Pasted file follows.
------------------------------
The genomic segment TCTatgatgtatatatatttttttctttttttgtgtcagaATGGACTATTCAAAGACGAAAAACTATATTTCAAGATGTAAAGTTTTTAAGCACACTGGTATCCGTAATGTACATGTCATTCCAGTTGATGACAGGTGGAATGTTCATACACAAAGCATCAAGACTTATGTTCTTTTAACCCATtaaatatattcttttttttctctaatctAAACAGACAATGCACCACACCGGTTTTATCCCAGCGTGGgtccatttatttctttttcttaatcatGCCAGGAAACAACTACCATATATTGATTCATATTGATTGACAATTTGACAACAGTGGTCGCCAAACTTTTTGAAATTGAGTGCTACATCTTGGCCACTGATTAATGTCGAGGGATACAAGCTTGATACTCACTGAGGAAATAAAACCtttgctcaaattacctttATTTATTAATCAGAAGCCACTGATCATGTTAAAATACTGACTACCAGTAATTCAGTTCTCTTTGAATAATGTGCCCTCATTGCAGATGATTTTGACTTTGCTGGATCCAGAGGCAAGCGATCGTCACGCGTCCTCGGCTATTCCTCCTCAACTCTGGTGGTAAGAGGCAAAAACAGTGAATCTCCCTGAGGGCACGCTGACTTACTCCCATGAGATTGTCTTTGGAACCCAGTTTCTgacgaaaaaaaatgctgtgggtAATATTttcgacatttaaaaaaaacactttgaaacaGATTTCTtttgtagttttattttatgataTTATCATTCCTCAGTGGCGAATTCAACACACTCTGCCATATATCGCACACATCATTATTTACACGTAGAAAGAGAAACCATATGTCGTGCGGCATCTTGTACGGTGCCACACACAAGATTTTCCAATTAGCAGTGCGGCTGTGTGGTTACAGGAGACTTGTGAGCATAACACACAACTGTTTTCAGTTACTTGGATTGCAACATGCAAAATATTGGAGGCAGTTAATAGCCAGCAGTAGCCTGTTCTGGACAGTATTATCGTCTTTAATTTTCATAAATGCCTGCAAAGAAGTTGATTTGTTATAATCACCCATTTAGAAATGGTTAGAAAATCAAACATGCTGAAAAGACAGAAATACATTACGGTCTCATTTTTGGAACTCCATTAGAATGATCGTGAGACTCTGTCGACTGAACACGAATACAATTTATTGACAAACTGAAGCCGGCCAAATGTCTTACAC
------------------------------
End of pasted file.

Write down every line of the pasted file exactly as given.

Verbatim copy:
The genomic segment TCTatgatgtatatatatttttttctttttttgtgtcagaATGGACTATTCAAAGACGAAAAACTATATTTCAAGATGTAAAGTTTTTAAGCACACTGGTATCCGTAATGTACATGTCATTCCAGTTGATGACAGGTGGAATGTTCATACACAAAGCATCAAGACTTATGTTCTTTTAACCCATtaaatatattcttttttttctctaatctAAACAGACAATGCACCACACCGGTTTTATCCCAGCGTGGgtccatttatttctttttcttaatcatGCCAGGAAACAACTACCATATATTGATTCATATTGATTGACAATTTGACAACAGTGGTCGCCAAACTTTTTGAAATTGAGTGCTACATCTTGGCCACTGATTAATGTCGAGGGATACAAGCTTGATACTCACTGAGGAAATAAAACCtttgctcaaattacctttATTTATTAATCAGAAGCCACTGATCATGTTAAAATACTGACTACCAGTAATTCAGTTCTCTTTGAATAATGTGCCCTCATTGCAGATGATTTTGACTTTGCTGGATCCAGAGGCAAGCGATCGTCACGCGTCCTCGGCTATTCCTCCTCAACTCTGGTGGTAAGAGGCAAAAACAGTGAATCTCCCTGAGGGCACGCTGACTTACTCCCATGAGATTGTCTTTGGAACCCAGTTTCTgacgaaaaaaaatgctgtgggtAATATTttcgacatttaaaaaaaacactttgaaacaGATTTCTtttgtagttttattttatgataTTATCATTCCTCAGTGGCGAATTCAACACACTCTGCCATATATCGCACACATCATTATTTACACGTAGAAAGAGAAACCATATGTCGTGCGGCATCTTGTACGGTGCCACACACAAGATTTTCCAATTAGCAGTGCGGCTGTGTGGTTACAGGAGACTTGTGAGCATAACACACAACTGTTTTCAGTTACTTGGATTGCAACATGCAAAATATTGGAGGCAGTTAATAGCCAGCAGTAGCCTGTTCTGGACAGTATTATCGTCTTTAATTTTCATAAATGCCTGCAAAGAAGTTGATTTGTTATAATCACCCATTTAGAAATGGTTAGAAAATCAAACATGCTGAAAAGACAGAAATACATTACGGTCTCATTTTTGGAACTCCATTAGAATGATCGTGAGACTCTGTCGACTGAACACGAATACAATTTATTGACAAACTGAAGCCGGCCAAATGTCTTACAC